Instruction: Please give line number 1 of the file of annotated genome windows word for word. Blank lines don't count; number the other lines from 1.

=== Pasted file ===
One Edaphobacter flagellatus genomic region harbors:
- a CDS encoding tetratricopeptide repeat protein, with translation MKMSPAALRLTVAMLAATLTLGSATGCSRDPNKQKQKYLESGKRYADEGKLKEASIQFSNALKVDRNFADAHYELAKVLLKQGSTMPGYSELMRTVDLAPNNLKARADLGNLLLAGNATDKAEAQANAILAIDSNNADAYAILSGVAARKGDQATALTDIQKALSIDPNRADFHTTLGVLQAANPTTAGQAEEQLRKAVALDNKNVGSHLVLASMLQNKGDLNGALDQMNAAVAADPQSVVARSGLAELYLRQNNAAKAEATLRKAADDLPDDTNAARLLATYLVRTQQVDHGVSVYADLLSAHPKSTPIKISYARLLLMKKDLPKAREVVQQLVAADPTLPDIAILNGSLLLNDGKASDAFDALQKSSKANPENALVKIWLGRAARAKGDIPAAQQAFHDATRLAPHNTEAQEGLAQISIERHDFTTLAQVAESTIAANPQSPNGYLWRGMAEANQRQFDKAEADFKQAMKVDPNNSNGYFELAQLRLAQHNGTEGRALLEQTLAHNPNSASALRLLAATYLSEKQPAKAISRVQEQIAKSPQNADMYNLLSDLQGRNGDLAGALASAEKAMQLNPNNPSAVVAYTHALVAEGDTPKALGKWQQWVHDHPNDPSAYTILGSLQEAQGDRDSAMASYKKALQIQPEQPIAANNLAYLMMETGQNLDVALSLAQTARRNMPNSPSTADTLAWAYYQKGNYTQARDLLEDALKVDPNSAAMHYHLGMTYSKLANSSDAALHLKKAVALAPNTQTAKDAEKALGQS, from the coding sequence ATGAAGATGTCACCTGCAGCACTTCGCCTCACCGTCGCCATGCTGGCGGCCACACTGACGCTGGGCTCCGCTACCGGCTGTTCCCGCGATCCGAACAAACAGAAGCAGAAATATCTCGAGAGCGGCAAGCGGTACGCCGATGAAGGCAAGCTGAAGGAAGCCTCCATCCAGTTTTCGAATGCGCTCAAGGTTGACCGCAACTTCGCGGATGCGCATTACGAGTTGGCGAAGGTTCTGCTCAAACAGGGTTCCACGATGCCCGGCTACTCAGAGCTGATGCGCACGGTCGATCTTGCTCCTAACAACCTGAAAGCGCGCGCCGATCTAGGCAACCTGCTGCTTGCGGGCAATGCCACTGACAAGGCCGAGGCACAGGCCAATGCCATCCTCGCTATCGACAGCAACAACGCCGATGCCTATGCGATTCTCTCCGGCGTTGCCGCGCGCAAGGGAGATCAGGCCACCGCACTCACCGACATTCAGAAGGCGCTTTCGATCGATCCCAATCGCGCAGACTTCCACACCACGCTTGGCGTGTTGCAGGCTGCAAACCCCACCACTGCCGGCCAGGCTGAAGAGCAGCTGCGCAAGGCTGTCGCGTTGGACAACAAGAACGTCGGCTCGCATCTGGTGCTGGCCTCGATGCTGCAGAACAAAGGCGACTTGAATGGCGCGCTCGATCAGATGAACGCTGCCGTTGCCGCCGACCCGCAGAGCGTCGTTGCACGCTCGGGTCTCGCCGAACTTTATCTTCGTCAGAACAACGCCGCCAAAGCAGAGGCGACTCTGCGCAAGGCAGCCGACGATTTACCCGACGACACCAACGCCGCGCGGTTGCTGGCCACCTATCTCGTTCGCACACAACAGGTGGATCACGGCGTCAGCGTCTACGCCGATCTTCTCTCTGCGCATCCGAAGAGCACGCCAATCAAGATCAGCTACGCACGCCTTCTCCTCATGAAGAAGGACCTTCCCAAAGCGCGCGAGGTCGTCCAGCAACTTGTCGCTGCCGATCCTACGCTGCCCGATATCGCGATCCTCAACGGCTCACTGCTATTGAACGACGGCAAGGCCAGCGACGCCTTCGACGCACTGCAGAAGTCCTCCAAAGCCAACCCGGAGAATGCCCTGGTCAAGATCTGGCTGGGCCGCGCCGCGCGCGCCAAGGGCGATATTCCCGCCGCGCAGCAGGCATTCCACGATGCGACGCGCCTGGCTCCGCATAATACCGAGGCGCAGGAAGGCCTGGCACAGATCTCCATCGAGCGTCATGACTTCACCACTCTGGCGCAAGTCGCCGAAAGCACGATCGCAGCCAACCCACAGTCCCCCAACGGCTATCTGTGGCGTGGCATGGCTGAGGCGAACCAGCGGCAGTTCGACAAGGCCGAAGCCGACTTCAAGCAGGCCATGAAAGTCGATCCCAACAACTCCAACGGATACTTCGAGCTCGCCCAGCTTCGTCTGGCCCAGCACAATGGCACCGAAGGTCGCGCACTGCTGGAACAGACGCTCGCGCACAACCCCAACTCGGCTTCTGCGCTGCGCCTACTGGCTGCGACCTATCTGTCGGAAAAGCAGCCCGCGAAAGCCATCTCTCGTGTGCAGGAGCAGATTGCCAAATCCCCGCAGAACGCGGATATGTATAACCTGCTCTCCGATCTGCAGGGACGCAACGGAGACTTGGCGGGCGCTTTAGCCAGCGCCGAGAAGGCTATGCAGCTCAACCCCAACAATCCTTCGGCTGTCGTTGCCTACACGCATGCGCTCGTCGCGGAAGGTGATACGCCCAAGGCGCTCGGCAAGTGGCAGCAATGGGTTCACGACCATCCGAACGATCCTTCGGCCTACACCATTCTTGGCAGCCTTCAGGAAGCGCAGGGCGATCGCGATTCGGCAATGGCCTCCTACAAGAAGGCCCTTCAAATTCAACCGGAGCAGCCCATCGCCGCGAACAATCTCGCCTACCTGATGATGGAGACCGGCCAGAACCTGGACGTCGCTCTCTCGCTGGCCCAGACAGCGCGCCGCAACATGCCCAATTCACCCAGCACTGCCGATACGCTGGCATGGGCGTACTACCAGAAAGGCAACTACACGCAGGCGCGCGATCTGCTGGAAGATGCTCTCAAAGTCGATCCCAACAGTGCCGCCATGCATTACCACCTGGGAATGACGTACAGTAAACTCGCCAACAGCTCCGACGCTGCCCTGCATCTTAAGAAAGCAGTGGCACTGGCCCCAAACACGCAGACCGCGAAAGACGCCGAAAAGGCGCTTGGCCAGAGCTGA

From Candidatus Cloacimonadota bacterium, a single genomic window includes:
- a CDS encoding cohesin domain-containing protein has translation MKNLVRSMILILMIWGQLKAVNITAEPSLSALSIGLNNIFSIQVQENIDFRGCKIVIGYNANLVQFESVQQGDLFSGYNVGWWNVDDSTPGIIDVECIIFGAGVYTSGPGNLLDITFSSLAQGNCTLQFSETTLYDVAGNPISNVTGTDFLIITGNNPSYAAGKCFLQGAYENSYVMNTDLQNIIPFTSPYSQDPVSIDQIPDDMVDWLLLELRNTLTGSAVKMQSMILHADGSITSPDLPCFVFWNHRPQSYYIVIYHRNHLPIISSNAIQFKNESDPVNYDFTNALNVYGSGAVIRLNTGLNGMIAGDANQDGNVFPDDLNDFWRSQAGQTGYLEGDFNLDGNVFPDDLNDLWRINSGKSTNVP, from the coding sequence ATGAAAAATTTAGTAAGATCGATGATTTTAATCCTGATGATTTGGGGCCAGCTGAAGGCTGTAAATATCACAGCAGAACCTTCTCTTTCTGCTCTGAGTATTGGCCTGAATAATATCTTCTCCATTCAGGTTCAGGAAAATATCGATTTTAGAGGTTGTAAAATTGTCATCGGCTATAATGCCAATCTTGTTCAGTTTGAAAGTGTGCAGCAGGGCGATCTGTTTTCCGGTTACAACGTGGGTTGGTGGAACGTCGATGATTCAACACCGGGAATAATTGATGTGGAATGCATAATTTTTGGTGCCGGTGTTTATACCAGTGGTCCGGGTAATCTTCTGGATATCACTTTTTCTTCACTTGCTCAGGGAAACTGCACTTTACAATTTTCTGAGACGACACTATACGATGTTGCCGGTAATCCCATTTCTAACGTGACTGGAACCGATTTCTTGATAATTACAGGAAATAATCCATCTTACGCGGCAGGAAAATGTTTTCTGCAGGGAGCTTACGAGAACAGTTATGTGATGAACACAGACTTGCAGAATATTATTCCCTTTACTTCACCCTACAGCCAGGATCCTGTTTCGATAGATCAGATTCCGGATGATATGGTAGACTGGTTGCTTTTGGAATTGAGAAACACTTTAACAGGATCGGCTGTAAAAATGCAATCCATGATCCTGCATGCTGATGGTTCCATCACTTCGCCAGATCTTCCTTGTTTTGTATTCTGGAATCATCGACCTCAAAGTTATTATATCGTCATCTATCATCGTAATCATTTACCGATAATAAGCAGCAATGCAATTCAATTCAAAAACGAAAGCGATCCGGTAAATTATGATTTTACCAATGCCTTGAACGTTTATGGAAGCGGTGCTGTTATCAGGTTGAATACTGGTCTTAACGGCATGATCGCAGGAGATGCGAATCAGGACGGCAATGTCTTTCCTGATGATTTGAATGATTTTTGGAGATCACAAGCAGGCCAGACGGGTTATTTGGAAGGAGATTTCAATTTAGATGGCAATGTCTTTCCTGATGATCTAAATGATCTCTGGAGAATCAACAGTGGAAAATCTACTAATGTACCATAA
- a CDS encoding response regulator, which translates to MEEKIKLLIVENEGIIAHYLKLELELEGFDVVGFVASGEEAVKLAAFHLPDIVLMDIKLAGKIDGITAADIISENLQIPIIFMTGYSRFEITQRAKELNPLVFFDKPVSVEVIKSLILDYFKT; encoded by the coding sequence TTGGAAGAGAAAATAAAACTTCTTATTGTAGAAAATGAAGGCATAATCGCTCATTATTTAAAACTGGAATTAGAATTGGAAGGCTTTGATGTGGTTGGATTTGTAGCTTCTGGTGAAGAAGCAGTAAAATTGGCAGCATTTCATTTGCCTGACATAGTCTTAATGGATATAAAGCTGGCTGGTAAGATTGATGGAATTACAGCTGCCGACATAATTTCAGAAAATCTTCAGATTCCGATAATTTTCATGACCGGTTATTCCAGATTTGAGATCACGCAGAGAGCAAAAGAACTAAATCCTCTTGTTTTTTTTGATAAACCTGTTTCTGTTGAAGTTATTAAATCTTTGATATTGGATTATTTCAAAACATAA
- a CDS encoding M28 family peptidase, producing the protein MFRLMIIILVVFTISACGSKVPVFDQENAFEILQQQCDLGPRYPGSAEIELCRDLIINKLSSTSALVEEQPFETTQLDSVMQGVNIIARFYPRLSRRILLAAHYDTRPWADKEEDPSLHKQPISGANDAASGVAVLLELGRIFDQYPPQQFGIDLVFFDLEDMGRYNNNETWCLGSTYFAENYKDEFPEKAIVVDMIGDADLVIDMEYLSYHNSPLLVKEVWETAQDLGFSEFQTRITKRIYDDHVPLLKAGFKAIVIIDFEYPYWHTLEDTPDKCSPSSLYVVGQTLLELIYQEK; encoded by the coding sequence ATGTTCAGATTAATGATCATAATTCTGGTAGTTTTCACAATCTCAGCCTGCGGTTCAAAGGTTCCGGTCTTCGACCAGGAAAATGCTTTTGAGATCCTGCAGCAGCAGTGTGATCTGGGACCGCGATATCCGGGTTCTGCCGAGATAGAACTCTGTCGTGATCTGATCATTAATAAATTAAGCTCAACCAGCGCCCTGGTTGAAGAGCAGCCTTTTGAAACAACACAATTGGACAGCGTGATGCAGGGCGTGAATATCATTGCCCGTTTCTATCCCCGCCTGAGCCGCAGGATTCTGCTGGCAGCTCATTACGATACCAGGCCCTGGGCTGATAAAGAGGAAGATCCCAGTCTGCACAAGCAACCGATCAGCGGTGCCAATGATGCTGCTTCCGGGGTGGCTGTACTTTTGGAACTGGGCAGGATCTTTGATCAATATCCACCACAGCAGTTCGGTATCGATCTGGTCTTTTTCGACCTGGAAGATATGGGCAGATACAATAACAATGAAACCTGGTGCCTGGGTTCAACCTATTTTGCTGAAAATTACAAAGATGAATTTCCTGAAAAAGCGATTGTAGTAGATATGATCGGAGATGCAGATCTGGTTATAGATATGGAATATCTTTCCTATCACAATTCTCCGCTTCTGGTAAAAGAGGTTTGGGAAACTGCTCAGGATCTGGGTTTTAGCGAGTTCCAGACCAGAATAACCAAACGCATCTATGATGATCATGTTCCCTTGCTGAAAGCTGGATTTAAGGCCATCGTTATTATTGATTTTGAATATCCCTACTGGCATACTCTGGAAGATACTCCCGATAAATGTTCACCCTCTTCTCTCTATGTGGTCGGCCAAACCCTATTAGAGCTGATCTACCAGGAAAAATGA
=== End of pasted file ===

One Edaphobacter flagellatus genomic region harbors: